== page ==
Heart Vest in URMC Study Saves Amerk Hall-of-Famer’s Life
June 03, 2011
Retired hockey player Gaetano Orlando is alive today because he joined a clinical study using a special vest to monitor heart function after being diagnosed with congestive heart failure, following the advice of his University of Rochester Medical Center cardiologist.
A few short weeks later, his heart rhythms went haywire and the wearable external defibrillator delivered a therapeutic shock to restore an orderly heartbeat. Orlando was without a heartbeat for about 40 seconds before the vest sent the jolt of electricity into his chest.
“It saved my life and the vest did its job,” Orlando said, referring to the LifeVest® wearable defibrillator he’d worn prior to his episode of arrhythmia – or chaotic heart beat – on May 22, just six weeks after he began wearing the vest. .
Eugene Storozynsky, M.D., Ph.D.
Some people with advanced heart disease who are at risk of sudden cardiac arrest may be encouraged to wear the vest, which continuously monitors heart rhythms and offers a safety net for patients. LifeVest was approved by the FDA in 2002.
URMC cardiologist Eugene Storozynsky, M.D., Ph.D., is leading a study of 100 people who were recently diagnosed with congestive heart failure to assess how their diagnosis impacts arrhythmias over a three-month period. Participants wear the vest to monitor heart activity while having a “safety net” if their heart fails. There are more than 30 people currently in the URMC clinical trial and Orlando’s arrhythmia was the first to require the vest to activate, allowing doctors to closely study the activity leading up to the incident.
According to the American Heart Association, about one-third of all Americans have some form of heart disease, including high blood pressure, coronary heart disease, heart failure, stroke and other conditions. More than 5.5 million people suffer from heart failure and 2.2 million people have arrhythmias.
Wearable defibrillators, like LifeVest, are made of lightweight fabric and worn under clothing. Patients attach a series of wires, called leads, to their chest and the vest’s battery-powered monitor records heart rhythms. Implantable cardioverter defibrillators, or ICDs, are stopwatch-sized electronic devices that are inserted under the skin in the chest to continuously monitor the electrical activity of the heart.
“Based on the data from trials, there are questions about whether or not defibrillators should be put in and when. We know if we implant them too quickly, some patients experience complications and derive no benefit,” said Storozynsky, assistant professor of Cardiology and a specialist in the URMC Program in Heart Failure and Transplantation. “But if we wait too long, outcomes may be poor. So we’re looking at that critical 30- to 60-day timeframe when we know patients are sick but not quite sick enough for an implantable defibrillator yet.”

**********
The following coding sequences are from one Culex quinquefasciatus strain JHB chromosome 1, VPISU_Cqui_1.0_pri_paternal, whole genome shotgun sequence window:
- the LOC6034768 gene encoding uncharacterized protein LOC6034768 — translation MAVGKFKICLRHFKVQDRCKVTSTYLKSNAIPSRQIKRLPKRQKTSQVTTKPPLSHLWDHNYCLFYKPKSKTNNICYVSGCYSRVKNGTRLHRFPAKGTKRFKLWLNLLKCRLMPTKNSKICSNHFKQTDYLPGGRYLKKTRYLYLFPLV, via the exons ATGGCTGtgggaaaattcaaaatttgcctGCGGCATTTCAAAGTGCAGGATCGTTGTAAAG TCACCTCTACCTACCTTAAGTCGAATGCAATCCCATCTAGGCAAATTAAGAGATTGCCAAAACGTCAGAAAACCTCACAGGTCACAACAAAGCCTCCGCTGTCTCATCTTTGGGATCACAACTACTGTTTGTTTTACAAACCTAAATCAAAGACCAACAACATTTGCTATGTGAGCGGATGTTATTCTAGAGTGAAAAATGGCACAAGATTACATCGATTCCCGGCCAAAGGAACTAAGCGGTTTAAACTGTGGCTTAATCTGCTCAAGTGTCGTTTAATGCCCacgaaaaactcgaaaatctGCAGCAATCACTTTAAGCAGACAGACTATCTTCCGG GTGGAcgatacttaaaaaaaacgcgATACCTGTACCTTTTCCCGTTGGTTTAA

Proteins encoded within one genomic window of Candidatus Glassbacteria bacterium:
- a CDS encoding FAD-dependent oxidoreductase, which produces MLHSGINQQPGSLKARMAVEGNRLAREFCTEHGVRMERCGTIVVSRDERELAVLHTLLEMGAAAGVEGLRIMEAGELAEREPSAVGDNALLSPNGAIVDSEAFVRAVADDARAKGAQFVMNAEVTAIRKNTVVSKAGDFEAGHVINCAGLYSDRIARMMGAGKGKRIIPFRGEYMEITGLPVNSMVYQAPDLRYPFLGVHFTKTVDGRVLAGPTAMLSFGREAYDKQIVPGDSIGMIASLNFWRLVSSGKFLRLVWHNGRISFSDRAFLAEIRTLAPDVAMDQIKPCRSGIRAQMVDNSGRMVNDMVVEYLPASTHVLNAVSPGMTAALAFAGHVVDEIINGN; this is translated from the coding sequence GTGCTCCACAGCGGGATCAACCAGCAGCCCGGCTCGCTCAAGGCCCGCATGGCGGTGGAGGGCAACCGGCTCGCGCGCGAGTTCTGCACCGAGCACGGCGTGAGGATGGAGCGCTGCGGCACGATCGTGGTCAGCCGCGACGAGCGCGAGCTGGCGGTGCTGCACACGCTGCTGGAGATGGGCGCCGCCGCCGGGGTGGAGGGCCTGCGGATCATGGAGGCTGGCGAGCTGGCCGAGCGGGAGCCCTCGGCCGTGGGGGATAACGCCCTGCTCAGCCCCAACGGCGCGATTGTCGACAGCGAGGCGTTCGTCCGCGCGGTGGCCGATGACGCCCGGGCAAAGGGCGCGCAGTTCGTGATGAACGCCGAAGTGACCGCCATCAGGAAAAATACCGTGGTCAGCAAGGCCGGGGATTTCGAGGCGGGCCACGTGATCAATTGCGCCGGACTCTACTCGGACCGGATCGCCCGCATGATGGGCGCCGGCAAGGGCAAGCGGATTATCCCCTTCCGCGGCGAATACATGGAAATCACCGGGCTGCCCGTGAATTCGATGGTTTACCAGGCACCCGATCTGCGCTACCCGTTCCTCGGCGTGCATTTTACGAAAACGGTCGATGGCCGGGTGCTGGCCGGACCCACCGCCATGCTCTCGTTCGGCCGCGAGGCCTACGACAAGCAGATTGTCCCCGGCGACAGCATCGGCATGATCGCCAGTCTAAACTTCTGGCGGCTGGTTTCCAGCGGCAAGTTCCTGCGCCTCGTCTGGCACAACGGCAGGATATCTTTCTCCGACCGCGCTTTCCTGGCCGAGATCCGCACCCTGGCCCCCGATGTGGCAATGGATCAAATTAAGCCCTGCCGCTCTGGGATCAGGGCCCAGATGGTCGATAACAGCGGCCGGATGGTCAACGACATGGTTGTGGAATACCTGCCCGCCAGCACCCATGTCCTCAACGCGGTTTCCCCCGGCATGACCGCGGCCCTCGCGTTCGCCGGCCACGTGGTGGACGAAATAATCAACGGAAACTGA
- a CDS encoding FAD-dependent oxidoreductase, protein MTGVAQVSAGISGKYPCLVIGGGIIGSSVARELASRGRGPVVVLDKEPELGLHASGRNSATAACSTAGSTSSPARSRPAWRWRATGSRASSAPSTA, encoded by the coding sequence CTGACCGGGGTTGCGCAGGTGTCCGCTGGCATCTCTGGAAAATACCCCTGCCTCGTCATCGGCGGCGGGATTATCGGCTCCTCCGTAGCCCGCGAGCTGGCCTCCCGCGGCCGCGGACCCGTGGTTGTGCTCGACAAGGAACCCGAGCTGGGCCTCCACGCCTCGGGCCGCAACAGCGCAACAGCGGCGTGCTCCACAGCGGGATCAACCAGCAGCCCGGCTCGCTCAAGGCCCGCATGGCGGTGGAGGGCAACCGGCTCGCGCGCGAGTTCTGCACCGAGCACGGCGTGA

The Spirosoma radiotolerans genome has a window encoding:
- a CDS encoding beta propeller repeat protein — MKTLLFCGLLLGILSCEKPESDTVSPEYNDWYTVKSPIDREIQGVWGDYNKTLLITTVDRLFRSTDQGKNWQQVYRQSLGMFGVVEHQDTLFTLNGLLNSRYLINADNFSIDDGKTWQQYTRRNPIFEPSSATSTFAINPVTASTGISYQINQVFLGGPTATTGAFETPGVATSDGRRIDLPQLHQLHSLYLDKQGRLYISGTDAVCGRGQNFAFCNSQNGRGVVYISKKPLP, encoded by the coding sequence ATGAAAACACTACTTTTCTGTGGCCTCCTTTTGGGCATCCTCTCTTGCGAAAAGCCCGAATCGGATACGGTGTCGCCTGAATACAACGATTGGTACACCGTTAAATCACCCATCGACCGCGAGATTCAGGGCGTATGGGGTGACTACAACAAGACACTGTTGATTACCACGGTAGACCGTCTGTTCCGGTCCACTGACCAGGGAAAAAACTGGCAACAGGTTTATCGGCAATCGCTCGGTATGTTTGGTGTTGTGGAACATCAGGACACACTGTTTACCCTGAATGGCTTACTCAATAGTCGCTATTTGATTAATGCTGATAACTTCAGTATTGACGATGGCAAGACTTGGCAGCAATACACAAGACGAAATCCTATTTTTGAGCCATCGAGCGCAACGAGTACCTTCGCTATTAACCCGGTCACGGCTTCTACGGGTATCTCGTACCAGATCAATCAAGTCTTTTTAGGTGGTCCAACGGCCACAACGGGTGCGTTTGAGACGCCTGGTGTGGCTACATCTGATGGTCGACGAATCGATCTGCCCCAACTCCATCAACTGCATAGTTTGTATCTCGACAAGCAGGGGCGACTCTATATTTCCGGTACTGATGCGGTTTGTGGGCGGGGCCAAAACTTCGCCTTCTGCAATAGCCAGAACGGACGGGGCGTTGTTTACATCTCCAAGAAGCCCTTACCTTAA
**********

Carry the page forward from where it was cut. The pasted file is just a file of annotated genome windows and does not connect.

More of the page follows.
“We don’t know which patients may develop arrhythmias when they are diagnosed with heart failure. By using the vest, which records all heart activity, we’re trying to see if there are common factors among patients that might predispose them to these arrhythmias,” Storozynsky said.
Orlando remembers feeling light-headed and then waking up on the floor, near an overturned chair, in his home office. When he regained consciousness, the former hockey player for the Buffalo Sabres and Rochester Americans called for an ambulance and felt normal again by the time paramedics arrived.
The emergency responders transported him to Strong Memorial Hospital’s Emergency Department, and Storozynsky reviewed data recorded in the vest and determined Orlando needed more aggressive monitoring and treatment. Cardiologists implanted a defibrillator two days later.
The study, funded by manufacturer Zoll Medical Corp., is another step in the Medical Center’s long history of leadership in heart failure management and research.
Research by Rochester scientists, led by cardiology expert Arthur Moss, M.D., has changed the standard of care for people with early heart disease, arrhythmias and sudden death. Among Moss’ more than 550 publications are studies from the MADIT (Multicenter Automatic Defibrillator Implantation Trial) series of trials that demonstrated that preventive therapy with an ICD significantly reduces the risk of death in heart attack survivors. The finding, published in the New England Journal of Medicine in 2002, changed medical guidelines nationwide and led to the use of ICDs in millions of patients each year.